Big Data Acceleration Project on Apache HBase – White Paper from ThirdEye 2018-12-10T07:28:40+00:00
WHITE PAPER

Apache HBase –
Big Data Acceleration Project

OVERVIEW OF APACHE HBASE

The whole concept of big data, or total data, and how to collect it and get it to the data lake can sound scary, but it becomes less so if you break down the data collection problem into subsets. All of these are technologies mentioned below are part of Big Data framework:

  • Apache HBase is a popular open source scale-out NoSQL, columnar database designed for low-latency
    random access to data stored on the popular Hadoop platform.
  • Apache Hadoop is a Big Data framework which uses HDFS(Hadoop Distributed File System) to Store the data
    and MapReduce framework to process that data. Java is used as native language to write MapReduce
    programs.
  • Apache Hbase and Cassandra are both NoSQL databases which does not follow the strict ACID transactions.
    Both are columnar databases and needs proper data modelling to be used effectively. Their performance can
    be evaluated by benchmarking the database using a tool called YCSB(Yahoo Cloud Serving Benchmark).
  • Apache HBase is an Apache open source project offering NoSQL data storage. Often used together with
    HDFS, HBase is widely used across the world. Well-known users include Facebook, Twitter, Yahoo, and more.
  • Apache Cassandra is a masterless and shared-nothing,ring based architecture which does not depend upon
    Hadoop framework .It is good for Write heavy and less read applications.
  • Apache Hive is a batch processing framework which is used to process the data using a language called Hive
    Query Language(HQL). HQL is a sql wrapper on top of HDFS which prevents writing Mapreduce programs in
    Java.Instead one can use SQL like language to do their daily tasks.

While other NoSQL databases, such as Cassandra and MongoDB, are designed and written as single standalone executables, HBase is heavily dependent on outside processes such as Apache Zookeeper, the Hadoop Distributed Filesystem (HDFS), and Hadoop’s MapReduce. These dependencies can present challenges when troubleshooting an HBase cluster and are open-source projects that are maintained outside of the HBase project.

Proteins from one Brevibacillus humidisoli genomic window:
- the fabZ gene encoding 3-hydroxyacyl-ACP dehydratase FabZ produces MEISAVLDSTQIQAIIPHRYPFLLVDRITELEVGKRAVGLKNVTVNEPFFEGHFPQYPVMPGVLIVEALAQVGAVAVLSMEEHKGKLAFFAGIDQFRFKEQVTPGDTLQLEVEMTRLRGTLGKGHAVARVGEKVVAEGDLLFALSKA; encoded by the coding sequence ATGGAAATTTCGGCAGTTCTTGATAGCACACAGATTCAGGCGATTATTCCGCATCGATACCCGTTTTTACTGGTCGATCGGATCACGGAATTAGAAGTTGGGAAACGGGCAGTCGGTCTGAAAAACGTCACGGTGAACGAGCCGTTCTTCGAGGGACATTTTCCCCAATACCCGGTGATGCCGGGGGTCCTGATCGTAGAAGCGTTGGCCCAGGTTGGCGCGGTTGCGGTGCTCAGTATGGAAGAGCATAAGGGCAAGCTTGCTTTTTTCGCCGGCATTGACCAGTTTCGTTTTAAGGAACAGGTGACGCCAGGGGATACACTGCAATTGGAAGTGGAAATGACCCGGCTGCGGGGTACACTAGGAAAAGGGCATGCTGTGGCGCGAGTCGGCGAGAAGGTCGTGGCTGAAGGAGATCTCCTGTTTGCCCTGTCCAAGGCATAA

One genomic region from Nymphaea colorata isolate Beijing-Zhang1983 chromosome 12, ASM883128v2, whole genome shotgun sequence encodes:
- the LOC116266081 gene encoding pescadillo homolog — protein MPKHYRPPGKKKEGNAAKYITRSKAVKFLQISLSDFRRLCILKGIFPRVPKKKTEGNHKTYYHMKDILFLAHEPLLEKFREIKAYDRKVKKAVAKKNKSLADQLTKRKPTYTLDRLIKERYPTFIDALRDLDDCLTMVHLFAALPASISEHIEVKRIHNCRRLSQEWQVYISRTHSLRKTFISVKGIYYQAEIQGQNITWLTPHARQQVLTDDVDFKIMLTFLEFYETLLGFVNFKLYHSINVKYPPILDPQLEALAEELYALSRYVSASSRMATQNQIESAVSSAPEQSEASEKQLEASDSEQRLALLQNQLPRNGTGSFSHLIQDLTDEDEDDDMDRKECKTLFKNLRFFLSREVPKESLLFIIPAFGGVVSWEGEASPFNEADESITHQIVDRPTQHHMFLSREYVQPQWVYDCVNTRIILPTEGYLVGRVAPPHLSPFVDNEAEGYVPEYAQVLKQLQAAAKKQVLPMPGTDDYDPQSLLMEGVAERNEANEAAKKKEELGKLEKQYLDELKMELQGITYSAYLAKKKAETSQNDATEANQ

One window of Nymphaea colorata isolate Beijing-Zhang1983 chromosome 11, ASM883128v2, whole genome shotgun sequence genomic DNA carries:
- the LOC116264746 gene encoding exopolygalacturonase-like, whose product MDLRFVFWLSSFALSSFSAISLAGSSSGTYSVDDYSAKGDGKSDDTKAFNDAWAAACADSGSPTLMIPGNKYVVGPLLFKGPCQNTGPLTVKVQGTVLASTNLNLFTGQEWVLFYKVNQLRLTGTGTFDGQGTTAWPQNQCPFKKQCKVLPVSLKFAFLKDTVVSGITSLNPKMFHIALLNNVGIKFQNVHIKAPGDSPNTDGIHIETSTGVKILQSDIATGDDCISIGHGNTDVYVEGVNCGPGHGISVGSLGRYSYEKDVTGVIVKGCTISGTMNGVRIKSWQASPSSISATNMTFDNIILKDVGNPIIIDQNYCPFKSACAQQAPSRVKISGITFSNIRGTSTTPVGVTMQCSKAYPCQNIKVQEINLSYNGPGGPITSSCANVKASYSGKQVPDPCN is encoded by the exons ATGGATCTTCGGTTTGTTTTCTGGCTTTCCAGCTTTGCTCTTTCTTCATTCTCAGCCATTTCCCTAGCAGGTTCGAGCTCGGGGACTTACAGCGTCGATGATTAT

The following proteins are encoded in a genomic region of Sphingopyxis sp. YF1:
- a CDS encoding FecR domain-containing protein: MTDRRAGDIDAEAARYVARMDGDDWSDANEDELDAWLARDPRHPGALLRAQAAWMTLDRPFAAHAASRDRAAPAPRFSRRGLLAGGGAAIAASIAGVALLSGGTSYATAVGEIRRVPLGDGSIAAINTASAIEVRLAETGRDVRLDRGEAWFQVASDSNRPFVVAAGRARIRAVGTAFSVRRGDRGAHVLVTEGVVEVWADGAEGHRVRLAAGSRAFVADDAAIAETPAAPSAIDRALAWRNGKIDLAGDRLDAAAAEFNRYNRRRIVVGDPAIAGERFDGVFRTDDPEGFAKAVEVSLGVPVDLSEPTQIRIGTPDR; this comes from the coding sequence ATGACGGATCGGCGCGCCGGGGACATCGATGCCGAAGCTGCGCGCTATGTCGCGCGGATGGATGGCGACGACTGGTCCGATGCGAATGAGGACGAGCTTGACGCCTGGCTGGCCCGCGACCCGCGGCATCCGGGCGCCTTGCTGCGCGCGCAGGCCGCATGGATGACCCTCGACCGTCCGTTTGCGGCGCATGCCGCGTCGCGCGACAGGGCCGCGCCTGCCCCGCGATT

There are philosophical differences in the architectures: Cassandra borrows many design elements from Amazon’s DynamoDB system, has an eventual consistency model and is write-optimized while HBase is a Google BigTable clone with read-optimization and strong consistency. An interesting proof point for the superiority of HBase is the fact that Facebook, the creator of Cassandra, replaced Cassandra with HBase for their internal use!

Benchmarking NoSQL databases with YCSB

Yahoo! Cloud Serving Benchmark (YCSB) is a popular benchmark tool for NoSQL and comes with 6 out of the box workloads, each testing a different common use case. Workload C is a 100% Read only workload. From a user’s point of view, the latency for each single query matters very much. As we work with users to test, tune, and optimize HBase workloads, we encounter a significant number now who really want 99th percentile operation